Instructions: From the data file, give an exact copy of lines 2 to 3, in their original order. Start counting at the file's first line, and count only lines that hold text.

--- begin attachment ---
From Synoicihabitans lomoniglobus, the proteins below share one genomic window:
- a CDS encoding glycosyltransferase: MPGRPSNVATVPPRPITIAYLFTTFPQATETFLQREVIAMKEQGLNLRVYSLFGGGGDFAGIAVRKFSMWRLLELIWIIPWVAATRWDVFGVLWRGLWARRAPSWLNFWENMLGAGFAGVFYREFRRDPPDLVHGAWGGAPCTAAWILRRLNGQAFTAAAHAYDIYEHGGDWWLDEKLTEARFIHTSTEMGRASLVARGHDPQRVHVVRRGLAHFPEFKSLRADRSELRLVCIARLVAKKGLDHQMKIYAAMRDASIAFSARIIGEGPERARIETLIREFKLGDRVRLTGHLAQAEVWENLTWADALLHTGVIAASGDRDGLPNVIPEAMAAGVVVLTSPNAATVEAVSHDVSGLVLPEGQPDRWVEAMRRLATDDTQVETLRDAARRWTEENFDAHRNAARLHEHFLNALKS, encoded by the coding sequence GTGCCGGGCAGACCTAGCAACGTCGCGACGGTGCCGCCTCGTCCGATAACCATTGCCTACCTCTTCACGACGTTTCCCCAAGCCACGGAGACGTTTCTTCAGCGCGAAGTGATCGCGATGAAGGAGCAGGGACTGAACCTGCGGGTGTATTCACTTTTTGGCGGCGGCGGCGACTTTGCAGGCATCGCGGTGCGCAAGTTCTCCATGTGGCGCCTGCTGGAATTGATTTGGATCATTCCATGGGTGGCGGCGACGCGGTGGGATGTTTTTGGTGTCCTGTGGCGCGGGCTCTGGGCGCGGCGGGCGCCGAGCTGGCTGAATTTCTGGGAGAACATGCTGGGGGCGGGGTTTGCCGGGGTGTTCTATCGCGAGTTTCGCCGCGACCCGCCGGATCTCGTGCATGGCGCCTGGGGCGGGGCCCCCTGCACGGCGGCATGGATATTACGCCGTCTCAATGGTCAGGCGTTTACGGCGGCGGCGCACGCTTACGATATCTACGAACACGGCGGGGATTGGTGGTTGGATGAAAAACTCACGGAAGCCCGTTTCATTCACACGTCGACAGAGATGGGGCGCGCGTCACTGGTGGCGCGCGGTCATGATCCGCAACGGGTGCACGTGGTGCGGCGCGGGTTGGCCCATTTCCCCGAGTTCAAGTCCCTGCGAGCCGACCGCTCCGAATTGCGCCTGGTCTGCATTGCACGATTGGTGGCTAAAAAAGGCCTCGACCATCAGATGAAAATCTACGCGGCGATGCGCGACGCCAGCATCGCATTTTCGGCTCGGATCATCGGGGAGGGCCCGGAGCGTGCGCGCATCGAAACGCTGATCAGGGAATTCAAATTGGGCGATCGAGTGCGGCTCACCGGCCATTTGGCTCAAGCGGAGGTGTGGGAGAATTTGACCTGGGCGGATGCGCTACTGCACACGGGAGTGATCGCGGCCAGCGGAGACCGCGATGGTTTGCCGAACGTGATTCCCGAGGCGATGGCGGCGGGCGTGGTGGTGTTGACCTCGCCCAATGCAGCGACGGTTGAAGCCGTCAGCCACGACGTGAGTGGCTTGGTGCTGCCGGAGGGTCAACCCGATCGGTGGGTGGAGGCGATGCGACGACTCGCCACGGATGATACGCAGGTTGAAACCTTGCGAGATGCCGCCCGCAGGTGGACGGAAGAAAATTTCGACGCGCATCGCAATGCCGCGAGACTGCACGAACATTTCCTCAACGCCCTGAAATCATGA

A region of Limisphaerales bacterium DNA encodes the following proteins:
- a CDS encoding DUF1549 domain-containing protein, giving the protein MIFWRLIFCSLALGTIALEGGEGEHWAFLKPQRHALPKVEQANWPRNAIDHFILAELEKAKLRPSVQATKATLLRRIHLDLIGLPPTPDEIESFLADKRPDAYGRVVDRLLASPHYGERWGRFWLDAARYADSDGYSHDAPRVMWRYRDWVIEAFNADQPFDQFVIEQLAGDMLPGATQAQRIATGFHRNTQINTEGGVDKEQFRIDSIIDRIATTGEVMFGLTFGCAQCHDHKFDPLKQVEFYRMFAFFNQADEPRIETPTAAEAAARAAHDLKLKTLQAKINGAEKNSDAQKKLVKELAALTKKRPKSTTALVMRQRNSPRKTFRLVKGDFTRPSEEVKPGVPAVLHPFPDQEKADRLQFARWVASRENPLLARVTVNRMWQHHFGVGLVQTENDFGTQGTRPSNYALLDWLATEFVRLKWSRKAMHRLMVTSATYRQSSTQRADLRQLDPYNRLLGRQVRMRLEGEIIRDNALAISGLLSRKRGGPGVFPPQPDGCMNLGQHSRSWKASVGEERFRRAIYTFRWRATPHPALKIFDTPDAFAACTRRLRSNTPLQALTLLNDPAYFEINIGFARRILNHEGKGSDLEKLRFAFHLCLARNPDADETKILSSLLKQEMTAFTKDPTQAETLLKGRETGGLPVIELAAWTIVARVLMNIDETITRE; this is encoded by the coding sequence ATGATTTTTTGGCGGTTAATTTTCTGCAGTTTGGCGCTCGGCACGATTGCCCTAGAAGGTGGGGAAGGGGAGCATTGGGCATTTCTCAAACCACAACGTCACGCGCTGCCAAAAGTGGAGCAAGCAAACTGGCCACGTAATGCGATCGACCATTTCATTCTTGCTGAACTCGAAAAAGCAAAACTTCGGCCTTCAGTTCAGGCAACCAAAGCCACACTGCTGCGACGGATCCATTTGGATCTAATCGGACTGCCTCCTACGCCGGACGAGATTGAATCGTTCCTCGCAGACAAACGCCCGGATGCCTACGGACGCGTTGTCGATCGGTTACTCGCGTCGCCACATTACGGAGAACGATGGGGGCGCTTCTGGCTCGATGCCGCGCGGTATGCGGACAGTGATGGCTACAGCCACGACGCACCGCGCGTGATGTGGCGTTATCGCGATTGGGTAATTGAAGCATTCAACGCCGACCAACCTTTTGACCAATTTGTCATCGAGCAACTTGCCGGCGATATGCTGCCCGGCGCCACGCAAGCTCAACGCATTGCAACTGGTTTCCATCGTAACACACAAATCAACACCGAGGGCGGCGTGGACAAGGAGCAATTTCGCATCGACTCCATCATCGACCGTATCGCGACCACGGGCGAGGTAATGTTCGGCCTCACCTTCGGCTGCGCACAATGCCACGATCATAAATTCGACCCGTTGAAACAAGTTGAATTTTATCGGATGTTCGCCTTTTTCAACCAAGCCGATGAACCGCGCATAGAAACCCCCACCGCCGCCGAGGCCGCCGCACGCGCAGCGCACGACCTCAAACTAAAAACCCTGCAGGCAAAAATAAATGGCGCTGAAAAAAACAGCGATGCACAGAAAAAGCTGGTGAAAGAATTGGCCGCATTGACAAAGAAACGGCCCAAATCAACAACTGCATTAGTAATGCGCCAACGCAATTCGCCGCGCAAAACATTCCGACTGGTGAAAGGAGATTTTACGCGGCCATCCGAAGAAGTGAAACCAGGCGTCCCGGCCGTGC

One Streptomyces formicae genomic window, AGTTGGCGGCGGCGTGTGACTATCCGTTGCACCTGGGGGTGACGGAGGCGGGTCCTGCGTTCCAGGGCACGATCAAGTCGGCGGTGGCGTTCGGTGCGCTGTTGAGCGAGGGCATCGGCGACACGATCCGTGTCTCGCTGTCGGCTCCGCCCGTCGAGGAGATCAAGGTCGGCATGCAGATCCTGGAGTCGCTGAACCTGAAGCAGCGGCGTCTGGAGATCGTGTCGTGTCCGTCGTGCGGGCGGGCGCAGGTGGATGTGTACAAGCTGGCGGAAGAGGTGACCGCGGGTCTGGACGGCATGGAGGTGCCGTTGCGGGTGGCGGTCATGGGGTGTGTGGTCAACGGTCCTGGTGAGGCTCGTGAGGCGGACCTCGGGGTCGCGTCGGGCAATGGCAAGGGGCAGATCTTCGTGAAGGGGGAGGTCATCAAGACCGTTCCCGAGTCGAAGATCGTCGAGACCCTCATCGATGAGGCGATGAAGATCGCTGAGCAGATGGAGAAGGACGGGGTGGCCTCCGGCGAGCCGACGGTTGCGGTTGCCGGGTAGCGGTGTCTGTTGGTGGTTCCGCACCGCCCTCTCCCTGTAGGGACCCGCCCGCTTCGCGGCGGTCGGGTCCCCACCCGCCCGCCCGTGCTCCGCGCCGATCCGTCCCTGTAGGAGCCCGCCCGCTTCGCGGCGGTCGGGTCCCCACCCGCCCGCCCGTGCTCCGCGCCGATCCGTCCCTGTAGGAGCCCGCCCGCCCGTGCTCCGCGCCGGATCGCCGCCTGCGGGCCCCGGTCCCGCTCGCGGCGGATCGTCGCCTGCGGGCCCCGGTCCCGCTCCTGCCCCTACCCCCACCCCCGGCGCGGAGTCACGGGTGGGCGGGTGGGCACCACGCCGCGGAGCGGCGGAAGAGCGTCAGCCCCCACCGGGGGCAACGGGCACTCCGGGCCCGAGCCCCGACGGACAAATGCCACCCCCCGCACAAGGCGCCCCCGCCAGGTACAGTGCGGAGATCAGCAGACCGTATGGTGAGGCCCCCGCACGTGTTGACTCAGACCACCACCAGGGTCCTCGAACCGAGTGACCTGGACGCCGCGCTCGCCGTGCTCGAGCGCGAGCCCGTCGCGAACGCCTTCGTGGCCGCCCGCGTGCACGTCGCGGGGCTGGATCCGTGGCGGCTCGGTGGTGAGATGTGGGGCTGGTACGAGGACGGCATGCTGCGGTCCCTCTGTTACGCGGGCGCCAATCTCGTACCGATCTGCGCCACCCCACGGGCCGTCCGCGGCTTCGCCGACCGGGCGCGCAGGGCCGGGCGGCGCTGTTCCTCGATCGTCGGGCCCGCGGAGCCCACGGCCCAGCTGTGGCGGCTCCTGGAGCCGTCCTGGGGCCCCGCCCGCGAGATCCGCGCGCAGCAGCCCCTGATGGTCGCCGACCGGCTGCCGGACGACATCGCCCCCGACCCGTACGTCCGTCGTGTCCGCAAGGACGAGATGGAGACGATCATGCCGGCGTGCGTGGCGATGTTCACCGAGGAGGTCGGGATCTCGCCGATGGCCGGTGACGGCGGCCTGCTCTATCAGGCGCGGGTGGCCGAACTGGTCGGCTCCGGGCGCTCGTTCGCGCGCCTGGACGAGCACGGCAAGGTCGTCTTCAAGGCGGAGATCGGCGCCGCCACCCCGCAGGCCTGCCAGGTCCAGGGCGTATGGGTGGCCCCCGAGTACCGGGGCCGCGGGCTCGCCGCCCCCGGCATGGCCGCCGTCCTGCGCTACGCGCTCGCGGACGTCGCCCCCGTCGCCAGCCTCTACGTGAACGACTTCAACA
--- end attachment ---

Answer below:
- a CDS encoding glycosyltransferase: MPGRPSNVATVPPRPITIAYLFTTFPQATETFLQREVIAMKEQGLNLRVYSLFGGGGDFAGIAVRKFSMWRLLELIWIIPWVAATRWDVFGVLWRGLWARRAPSWLNFWENMLGAGFAGVFYREFRRDPPDLVHGAWGGAPCTAAWILRRLNGQAFTAAAHAYDIYEHGGDWWLDEKLTEARFIHTSTEMGRASLVARGHDPQRVHVVRRGLAHFPEFKSLRADRSELRLVCIARLVAKKGLDHQMKIYAAMRDASIAFSARIIGEGPERARIETLIREFKLGDRVRLTGHLAQAEVWENLTWADALLHTGVIAASGDRDGLPNVIPEAMAAGVVVLTSPNAATVEAVSHDVSGLVLPEGQPDRWVEAMRRLATDDTQVETLRDAARRWTEENFDAHRNAARLHEHFLNALKS, encoded by the coding sequence GTGCCGGGCAGACCTAGCAACGTCGCGACGGTGCCGCCTCGTCCGATAACCATTGCCTACCTCTTCACGACGTTTCCCCAAGCCACGGAGACGTTTCTTCAGCGCGAAGTGATCGCGATGAAGGAGCAGGGACTGAACCTGCGGGTGTATTCACTTTTTGGCGGCGGCGGCGACTTTGCAGGCATCGCGGTGCGCAAGTTCTCCATGTGGCGCCTGCTGGAATTGATTTGGATCATTCCATGGGTGGCGGCGACGCGGTGGGATGTTTTTGGTGTCCTGTGGCGCGGGCTCTGGGCGCGGCGGGCGCCGAGCTGGCTGAATTTCTGGGAGAACATGCTGGGGGCGGGGTTTGCCGGGGTGTTCTATCGCGAGTTTCGCCGCGACCCGCCGGATCTCGTGCATGGCGCCTGGGGCGGGGCCCCCTGCACGGCGGCATGGATATTACGCCGTCTCAATGGTCAGGCGTTTACGGCGGCGGCGCACGCTTACGATATCTACGAACACGGCGGGGATTGGTGGTTGGATGAAAAACTCACGGAAGCCCGTTTCATTCACACGTCGACAGAGATGGGGCGCGCGTCACTGGTGGCGCGCGGTCATGATCCGCAACGGGTGCACGTGGTGCGGCGCGGGTTGGCCCATTTCCCCGAGTTCAAGTCCCTGCGAGCCGACCGCTCCGAATTGCGCCTGGTCTGCATTGCACGATTGGTGGCTAAAAAAGGCCTCGACCATCAGATGAAAATCTACGCGGCGATGCGCGACGCCAGCATCGCATTTTCGGCTCGGATCATCGGGGAGGGCCCGGAGCGTGCGCGCATCGAAACGCTGATCAGGGAATTCAAATTGGGCGATCGAGTGCGGCTCACCGGCCATTTGGCTCAAGCGGAGGTGTGGGAGAATTTGACCTGGGCGGATGCGCTACTGCACACGGGAGTGATCGCGGCCAGCGGAGACCGCGATGGTTTGCCGAACGTGATTCCCGAGGCGATGGCGGCGGGCGTGGTGGTGTTGACCTCGCCCAATGCAGCGACGGTTGAAGCCGTCAGCCACGACGTGAGTGGCTTGGTGCTGCCGGAGGGTCAACCCGATCGGTGGGTGGAGGCGATGCGACGACTCGCCACGGATGATACGCAGGTTGAAACCTTGCGAGATGCCGCCCGCAGGTGGACGGAAGAAAATTTCGACGCGCATCGCAATGCCGCGAGACTGCACGAACATTTCCTCAACGCCCTGAAATCATGA

A region of Limisphaerales bacterium DNA encodes the following proteins: